What is the value of the CFP® mark and why is it important?
An article in yesterday’s Wall Street Journal calls into question the value of the CFP® certification and other credentials through the eyes of investment advisors and wealth managers. Since the Certified Financial Planner Board of Standards has stepped up enforcement of its rules over the past year, it’s easy to find critics in the advisor community. In short, they were catching advisors claiming to work on a "fee-only" basis who were actually receiving commissions and fees.
No Substitute for Experience
In the article, some advisors said their work experience trumps professional certifications and continuing-education. Professional education and experience actually work hand-in-hand. A solid foundation in core principles helps professionals connect theory with reality for the benefit of their clients.
The framers of the CFP® mark recognized this many years ago – that is why they require certificate holders to have at least 3 years of relevant work experience. Plus, they must complete 30 hours of continuing education every 2 years.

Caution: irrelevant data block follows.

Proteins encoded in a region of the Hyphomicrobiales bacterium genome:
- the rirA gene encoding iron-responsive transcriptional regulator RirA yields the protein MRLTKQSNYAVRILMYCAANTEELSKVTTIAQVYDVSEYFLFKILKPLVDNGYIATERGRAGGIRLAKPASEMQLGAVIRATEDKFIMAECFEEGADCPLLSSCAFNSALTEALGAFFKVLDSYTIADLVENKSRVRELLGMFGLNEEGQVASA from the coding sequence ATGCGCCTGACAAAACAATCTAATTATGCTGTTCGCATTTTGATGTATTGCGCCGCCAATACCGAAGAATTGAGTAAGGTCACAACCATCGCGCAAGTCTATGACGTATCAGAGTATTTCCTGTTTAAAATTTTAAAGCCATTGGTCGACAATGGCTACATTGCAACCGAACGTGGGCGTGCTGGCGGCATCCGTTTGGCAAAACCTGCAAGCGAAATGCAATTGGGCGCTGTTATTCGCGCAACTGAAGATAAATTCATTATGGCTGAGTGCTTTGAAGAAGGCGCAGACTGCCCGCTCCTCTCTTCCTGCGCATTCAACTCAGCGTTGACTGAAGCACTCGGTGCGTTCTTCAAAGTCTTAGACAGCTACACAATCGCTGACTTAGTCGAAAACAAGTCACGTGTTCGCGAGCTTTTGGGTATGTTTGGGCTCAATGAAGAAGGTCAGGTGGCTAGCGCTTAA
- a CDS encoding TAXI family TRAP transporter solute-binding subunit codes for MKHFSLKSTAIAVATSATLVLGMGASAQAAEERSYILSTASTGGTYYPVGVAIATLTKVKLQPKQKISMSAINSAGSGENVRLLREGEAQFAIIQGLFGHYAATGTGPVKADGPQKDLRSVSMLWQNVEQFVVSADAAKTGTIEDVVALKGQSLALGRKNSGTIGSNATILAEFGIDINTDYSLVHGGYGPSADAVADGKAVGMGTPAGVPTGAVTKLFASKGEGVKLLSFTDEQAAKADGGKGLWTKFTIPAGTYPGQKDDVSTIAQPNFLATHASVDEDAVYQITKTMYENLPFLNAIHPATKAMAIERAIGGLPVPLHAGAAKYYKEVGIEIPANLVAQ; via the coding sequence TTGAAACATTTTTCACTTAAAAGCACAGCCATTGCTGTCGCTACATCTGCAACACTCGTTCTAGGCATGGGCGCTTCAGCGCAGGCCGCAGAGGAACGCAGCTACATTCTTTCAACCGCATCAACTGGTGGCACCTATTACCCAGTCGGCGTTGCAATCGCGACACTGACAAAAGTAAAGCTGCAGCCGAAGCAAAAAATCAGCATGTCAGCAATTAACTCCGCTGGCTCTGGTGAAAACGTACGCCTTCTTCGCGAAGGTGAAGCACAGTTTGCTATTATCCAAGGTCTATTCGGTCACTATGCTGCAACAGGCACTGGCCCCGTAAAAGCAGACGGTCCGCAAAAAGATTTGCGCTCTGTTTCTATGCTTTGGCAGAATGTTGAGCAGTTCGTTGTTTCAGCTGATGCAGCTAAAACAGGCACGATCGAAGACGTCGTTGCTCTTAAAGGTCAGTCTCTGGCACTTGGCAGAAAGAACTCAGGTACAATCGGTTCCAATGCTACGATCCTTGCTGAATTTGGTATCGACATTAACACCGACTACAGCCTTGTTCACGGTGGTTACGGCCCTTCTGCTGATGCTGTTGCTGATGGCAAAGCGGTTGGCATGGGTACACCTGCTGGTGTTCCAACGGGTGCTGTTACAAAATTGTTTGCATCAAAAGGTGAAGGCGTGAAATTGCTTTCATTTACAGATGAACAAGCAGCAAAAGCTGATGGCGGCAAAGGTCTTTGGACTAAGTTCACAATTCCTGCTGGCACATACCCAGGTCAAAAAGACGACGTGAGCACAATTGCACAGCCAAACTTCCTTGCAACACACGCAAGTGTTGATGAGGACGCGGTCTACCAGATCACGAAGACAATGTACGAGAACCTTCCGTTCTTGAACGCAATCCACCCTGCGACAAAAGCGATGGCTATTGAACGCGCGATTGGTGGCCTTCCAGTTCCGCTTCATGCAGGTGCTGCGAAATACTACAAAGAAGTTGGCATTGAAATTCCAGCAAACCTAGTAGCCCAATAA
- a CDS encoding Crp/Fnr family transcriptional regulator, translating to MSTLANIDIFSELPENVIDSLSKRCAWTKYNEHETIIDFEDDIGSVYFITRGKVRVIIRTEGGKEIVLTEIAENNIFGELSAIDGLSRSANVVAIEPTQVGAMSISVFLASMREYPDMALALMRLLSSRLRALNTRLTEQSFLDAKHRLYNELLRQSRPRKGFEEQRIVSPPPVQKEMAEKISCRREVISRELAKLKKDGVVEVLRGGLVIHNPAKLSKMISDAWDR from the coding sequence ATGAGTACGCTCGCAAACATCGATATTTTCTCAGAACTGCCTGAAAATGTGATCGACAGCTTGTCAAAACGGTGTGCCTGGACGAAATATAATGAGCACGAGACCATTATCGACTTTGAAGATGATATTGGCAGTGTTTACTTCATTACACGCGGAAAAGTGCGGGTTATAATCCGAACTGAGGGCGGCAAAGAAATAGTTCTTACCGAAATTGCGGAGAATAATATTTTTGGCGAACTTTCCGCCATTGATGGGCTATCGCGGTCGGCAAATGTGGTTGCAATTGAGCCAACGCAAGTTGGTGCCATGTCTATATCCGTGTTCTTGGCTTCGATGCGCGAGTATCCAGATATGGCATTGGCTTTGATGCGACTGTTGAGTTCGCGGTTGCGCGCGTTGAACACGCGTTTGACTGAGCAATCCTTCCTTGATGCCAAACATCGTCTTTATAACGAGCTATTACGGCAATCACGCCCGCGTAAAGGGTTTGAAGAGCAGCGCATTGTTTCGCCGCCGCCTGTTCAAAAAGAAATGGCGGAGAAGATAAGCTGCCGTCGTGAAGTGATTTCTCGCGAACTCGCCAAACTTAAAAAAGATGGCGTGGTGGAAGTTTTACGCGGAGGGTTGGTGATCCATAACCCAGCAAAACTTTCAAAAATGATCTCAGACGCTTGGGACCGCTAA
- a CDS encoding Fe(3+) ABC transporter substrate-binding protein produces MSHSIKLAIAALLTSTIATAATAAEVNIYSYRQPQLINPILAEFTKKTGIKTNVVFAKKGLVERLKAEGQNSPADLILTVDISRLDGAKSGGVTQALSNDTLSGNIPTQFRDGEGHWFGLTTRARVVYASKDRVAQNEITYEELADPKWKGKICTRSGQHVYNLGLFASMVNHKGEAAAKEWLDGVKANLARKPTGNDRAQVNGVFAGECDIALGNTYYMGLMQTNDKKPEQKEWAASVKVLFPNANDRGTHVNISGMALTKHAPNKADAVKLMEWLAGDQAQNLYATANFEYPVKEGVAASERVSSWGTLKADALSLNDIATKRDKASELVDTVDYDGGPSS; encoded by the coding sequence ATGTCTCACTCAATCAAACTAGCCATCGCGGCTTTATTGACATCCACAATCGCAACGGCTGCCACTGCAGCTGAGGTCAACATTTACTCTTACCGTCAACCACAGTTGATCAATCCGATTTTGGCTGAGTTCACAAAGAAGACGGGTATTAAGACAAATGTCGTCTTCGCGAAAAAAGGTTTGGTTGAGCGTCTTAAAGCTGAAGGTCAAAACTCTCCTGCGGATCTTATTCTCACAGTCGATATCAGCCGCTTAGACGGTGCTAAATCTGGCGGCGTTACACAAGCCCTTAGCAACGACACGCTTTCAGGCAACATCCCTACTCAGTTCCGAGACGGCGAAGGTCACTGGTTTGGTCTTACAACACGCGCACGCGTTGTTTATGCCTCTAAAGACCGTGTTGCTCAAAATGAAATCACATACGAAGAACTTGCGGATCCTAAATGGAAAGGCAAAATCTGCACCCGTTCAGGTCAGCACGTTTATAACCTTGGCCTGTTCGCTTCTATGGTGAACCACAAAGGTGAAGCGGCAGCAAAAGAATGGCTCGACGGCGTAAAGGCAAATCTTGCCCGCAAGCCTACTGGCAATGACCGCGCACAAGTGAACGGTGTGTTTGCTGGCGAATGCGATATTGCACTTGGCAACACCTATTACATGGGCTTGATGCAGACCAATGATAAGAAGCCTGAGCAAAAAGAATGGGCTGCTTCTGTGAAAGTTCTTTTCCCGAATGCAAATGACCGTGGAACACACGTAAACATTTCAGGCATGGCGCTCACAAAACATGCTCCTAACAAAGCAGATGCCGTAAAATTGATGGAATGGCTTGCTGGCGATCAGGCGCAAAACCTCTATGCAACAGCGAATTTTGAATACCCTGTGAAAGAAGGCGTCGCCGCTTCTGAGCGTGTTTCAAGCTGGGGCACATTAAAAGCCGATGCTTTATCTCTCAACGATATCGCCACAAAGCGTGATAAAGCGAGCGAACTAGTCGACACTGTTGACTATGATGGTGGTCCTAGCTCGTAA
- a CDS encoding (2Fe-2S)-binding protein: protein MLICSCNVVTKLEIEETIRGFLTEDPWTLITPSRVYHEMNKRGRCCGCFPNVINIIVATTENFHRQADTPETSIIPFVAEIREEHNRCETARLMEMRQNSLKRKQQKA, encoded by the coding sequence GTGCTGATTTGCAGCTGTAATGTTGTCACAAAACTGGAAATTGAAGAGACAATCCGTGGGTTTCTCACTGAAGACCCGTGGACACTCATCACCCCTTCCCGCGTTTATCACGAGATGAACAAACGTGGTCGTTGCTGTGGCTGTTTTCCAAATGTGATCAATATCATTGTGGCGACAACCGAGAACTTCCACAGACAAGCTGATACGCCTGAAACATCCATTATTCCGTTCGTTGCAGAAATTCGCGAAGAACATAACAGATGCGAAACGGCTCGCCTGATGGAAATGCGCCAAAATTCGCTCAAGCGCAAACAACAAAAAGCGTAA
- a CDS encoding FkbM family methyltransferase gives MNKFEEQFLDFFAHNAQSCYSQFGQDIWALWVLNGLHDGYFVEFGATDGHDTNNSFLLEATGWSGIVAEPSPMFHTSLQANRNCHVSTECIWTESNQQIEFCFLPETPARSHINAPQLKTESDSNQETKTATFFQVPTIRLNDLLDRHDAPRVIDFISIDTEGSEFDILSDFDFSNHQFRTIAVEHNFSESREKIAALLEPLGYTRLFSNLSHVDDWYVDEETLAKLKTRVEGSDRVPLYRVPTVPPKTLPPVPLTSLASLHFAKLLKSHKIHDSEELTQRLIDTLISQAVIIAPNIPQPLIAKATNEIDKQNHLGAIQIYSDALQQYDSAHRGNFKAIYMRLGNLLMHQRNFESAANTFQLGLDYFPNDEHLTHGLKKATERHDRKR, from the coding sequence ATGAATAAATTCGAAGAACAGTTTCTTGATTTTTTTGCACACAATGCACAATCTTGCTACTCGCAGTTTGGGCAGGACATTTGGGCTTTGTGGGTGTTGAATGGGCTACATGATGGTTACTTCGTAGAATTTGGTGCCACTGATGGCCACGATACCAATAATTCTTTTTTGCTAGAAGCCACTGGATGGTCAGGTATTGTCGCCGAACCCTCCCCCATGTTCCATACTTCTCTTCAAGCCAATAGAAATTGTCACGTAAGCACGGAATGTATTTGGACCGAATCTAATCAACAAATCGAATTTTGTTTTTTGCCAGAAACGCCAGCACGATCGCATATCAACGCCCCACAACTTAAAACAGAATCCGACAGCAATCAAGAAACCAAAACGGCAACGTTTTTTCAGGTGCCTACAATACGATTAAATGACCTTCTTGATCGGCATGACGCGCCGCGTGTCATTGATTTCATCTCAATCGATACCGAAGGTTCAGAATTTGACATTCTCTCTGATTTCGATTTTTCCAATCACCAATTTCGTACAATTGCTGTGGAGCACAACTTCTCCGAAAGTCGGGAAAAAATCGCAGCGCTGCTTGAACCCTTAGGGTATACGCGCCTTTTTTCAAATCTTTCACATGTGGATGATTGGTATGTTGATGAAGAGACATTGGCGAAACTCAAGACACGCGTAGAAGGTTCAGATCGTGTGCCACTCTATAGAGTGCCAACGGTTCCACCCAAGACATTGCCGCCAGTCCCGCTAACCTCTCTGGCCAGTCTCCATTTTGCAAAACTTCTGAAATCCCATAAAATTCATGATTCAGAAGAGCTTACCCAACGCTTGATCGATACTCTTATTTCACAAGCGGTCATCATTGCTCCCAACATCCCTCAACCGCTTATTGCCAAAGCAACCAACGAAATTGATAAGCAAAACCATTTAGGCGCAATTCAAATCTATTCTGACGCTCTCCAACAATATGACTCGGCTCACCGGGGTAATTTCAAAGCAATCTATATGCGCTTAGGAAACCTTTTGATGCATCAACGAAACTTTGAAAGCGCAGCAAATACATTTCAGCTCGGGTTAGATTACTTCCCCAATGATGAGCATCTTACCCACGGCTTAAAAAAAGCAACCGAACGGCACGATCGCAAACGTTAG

An Essential Credential
Later in the article, a consultant remarks that certifications are not essential. A well-respected certification can be a critical differentiator. It also can help prospective clients identify those who are capable of meeting their needs. You wouldn’t hire a plumber when you have car trouble – and you might second guess tax planning advice from an insurance broker unless they had a designation like the CFP®. Certificants are educated and tested on a wide range of topics including:
- General Principles of Financial Planning
- Insurance Planning
- Investment Planning
- Income Tax Planning
- Retirement Planning
- Estate Planning
- Interpersonal Communication
- Professional Conduct and Fiduciary Responsibility
Standards of Conduct and Ethics
If every advisor is providing a different service, how can you compare them and hold them accountable to their work? Today, anybody can hold themselves out as a wealth manager or financial planner without any kind of credential required.
While I don’t think there is any substitute for strong regulation by the SEC and other government organizations, the CFP Board has gone further than many other organizations in setting high standards, working hard to be transparent, and keeping certificate holders accountable. In 2008 for example, the board replaced a lower standard of 'reasonable and professional judgment' with a fiduciary standard - and it is this higher, fiduciary standard that our firm was founded on.